RICHMOND, Va. (WRIC) – Days after several ransomware attacks were detected, the state government of Virginia is still feeling the pinch. It comes as Gov. Ralph Northam is proposing new funding for cybersecurity, but Gov.-elect Glenn Youngkin says it doesn’t go far enough.
As of Friday evening, the FBI and Virginia State Police continued to investigate a criminal ransomware attack disrupting the computer system serving the General Assembly. Dave Burhop, director of the Automated Legislative Systems Division, said the suspicious activity was first detected on Sunday, December 12.
In the last audit, the Virginia Department of Behavioral Health and Developmental Services also continued to fight what is believed to be a separate ransomware attack targeting the service the agency uses for timing.
“It is clear that the global KRONOS ransomware attack and the ransomware attack this weekend suffered in Virginia are not connected, and there is no indication that any information has been compromised or that DHDS systems have been compromised.” , Lauren Cunningham, director of communications for DBHDS said in a statement. email on Friday. “State facilities have reverted to manual systems that take a long time, but they will do the job and ensure that the staff are paid.”
Stakeholders did not respond to requests for comment or received any further updates when asked if ransoms were paid to attackers to resolve the issue.
As the two inquiries continued on Thursday, Governor Northam announced that his two-year budget plan would include $ 60 million for improving cybersecurity. Northam’s office said the proposal was drafted before the ransomware attacks occurred.
“It’s something we take very seriously,” Northam said in an interview Thursday. “If it requires more resources, we’ll have them in the budget to prevent this from happening again in the future. ”
Asked about the proposal after Northam’s presentation, Governor-elect Youngkin was not impressed.
“I think the $ 60 million – the number I heard today that is allocated to cybersecurity – is totally insufficient and in fact reflects the underinvestment over a consistent period of time,” Youngkin said, adding that he would conduct a review. resources after taking office.
A recent report found that the Virginia Information Technology Agency, which oversees the executive branch, currently lacks sufficient resources to monitor the 4,000 to 5,000 pieces of computer equipment that could be targeted for potential security vulnerabilities.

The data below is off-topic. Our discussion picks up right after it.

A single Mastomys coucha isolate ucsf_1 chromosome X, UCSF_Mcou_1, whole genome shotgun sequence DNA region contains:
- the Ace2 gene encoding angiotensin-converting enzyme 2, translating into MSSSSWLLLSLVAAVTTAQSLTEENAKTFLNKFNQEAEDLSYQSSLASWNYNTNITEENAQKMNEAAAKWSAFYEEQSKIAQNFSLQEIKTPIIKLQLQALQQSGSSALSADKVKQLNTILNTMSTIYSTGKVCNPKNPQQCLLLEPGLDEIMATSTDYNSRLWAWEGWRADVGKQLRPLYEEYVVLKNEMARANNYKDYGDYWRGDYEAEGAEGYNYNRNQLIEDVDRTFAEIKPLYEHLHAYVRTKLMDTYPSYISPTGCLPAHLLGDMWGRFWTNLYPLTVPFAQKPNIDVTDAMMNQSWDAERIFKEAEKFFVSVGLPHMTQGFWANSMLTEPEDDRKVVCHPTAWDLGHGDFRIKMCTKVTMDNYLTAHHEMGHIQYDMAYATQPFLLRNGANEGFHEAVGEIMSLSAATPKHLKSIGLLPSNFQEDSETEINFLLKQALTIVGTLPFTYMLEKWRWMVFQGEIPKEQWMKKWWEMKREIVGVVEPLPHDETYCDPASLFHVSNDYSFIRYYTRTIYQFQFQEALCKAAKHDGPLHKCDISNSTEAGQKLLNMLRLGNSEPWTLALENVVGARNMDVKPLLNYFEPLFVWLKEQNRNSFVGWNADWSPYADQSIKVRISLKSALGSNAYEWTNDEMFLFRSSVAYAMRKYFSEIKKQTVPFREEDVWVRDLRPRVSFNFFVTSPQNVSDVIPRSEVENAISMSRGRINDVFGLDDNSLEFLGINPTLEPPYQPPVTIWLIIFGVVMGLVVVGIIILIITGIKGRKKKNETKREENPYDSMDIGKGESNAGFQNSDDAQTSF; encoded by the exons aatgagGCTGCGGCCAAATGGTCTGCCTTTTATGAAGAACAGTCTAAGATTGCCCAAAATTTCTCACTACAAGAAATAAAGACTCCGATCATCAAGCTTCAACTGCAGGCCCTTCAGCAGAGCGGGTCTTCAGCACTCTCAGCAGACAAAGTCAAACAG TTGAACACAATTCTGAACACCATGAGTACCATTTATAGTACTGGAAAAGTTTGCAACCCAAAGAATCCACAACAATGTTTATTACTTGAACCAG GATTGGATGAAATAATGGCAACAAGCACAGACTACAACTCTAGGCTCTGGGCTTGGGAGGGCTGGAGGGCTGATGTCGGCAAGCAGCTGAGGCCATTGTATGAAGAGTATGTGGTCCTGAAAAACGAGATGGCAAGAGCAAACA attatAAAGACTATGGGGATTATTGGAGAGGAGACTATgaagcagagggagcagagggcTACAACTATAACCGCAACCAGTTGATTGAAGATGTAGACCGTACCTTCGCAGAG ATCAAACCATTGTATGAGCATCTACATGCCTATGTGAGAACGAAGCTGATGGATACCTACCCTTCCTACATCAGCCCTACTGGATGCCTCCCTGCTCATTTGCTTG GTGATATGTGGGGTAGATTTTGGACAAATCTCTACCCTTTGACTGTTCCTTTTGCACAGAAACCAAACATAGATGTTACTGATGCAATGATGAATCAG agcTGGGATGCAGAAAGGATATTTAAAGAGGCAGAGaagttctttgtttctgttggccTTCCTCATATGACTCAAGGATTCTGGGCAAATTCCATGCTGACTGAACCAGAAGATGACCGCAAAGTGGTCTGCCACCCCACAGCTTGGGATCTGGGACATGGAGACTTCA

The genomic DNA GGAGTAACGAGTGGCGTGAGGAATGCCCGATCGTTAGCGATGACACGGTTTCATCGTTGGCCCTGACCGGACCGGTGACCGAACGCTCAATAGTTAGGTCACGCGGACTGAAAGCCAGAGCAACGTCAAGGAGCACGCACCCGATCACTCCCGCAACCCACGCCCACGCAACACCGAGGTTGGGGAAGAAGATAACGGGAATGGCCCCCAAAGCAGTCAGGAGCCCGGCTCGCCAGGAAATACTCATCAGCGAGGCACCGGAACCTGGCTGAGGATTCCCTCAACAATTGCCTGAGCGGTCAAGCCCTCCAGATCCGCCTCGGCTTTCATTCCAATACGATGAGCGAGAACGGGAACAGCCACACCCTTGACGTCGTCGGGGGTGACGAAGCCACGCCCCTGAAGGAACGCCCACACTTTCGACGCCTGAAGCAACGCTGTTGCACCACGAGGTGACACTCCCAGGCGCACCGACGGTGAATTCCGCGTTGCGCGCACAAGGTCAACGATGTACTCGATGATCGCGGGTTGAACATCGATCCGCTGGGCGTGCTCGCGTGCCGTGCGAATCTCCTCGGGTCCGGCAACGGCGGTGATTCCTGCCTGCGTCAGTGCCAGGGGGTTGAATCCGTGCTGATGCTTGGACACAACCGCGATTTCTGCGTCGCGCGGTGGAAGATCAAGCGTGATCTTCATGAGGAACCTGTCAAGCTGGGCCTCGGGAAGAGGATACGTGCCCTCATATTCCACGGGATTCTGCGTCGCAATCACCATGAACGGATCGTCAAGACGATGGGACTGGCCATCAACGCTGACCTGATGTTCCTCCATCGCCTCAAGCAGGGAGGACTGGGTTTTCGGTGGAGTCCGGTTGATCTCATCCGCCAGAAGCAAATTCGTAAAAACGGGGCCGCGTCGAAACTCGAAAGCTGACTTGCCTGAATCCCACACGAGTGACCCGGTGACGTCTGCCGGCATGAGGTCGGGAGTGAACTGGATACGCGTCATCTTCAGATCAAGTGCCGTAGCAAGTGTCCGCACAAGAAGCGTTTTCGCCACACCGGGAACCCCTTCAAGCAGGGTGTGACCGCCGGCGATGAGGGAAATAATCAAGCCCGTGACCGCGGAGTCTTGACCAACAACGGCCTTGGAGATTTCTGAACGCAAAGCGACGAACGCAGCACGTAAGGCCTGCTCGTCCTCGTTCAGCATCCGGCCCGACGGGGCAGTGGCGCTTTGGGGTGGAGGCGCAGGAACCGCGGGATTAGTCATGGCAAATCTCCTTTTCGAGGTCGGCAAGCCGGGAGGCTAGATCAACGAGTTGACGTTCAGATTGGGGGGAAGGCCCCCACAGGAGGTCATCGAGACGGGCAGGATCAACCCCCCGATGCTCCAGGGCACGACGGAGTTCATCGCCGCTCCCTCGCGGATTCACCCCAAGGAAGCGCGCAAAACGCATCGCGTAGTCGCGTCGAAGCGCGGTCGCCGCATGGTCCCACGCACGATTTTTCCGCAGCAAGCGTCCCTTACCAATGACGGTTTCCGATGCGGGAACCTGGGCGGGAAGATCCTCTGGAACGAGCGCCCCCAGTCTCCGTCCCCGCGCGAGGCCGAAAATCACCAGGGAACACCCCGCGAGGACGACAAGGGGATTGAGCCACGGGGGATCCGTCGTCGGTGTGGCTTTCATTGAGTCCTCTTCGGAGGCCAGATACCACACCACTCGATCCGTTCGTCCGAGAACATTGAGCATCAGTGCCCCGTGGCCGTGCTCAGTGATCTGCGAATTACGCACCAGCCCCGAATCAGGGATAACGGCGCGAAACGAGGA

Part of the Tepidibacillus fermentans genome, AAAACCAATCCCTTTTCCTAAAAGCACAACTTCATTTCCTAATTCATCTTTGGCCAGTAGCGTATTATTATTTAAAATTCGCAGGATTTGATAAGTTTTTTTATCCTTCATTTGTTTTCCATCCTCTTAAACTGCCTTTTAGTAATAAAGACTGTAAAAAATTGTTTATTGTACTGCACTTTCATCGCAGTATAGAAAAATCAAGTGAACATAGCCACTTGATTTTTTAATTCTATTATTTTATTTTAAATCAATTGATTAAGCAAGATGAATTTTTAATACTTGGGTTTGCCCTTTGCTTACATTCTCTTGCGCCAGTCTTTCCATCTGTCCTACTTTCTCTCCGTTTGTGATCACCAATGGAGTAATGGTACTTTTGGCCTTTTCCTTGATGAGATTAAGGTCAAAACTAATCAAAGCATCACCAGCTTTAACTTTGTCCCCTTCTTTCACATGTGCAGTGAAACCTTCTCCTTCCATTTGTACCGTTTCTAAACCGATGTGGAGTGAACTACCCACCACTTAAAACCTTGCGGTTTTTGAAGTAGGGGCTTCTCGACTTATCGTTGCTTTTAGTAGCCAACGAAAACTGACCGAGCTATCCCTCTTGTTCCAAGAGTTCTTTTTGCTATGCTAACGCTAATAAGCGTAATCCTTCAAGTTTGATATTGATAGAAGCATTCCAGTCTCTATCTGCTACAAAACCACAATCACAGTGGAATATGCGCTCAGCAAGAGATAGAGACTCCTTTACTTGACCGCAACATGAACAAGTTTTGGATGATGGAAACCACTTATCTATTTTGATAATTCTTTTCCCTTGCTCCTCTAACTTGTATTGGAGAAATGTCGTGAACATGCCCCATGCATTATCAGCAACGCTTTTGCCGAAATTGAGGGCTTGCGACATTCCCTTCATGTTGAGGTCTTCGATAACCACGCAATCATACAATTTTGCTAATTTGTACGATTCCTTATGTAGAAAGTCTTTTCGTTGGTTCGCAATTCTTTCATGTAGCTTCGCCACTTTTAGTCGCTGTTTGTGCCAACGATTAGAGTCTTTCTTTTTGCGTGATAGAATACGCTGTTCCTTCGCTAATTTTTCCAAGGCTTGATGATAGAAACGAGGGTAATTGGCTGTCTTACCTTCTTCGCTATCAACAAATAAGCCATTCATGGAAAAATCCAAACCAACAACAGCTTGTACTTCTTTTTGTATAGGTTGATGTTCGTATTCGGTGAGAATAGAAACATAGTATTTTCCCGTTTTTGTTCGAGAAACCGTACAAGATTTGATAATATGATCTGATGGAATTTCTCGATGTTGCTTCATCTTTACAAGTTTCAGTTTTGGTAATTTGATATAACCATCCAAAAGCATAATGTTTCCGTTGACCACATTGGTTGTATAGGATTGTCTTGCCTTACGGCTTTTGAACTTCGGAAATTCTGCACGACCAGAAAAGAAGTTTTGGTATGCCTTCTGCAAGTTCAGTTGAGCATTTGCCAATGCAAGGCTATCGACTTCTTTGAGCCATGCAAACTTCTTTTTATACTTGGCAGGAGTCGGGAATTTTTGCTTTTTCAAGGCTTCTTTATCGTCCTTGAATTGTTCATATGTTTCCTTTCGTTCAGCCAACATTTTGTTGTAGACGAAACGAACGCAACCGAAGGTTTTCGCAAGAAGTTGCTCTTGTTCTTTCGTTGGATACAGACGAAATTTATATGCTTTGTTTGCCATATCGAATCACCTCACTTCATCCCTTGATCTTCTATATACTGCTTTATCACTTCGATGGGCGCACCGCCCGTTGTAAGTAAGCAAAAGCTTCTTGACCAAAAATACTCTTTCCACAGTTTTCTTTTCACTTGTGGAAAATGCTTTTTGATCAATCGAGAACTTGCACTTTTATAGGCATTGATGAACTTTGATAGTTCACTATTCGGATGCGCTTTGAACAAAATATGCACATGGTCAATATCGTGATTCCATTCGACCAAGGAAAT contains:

“VITA’s security group is unable to keep pace with all the infrastructure changes requested by agencies and ensure that they comply with state security standards and this is ultimately increasing. the risk of a cybersecurity breach in the Commonwealth, “JLARC’s chief legislative analyst for continuous monitoring, said Jamie Bitz during a presentation to lawmakers.
According to Northam spokeswoman Alena Yarmosky, the governor’s outgoing budget proposal includes $ 25 million to increase cyber resilience and recovery capabilities, $ 8 million for additional authentication resources, $ 5 million $ to establish a second backup data center, $ 4 million for anti-virus tools and targeted security measures. through various state agencies.
Delegate David Reid (D-Loudoun) has been addressing the issue of cybersecurity for years, both at the legislative and professional levels.
“If we’re having this problem right now, it probably means we haven’t funded cybersecurity for the legislature or, if we have, it probably hasn’t been as robust as it should have been. ‘be,’ Reid said.
Reid plans to propose several budget amendments on the matter in the 2022 legislative session. While still considering Northam’s proposal, he believes the governor has already included at least one of his requests. He said he would provide funding for the Virginia National Guard to conduct twelve cybersecurity assessments per year for localities to prevent ransomware attacks.
Another proposal would provide Virginia State Police with additional funding to hire thirteen full-time cybersecurity support professionals. Reid also wants the state to maintain a single, robust platform to continuously monitor, manage and report cybersecurity risks at no cost to local public school districts.
With state revenues at record levels and the threat of ransomware attacks set to increase, Reid said now is the time to make big investments.
“It should definitely be seen as a wake-up call,” Reid said. “Cyber security is a lot like auto insurance in that nobody really wants to pay for it, but they’re really happy to have it in the event of an accident. “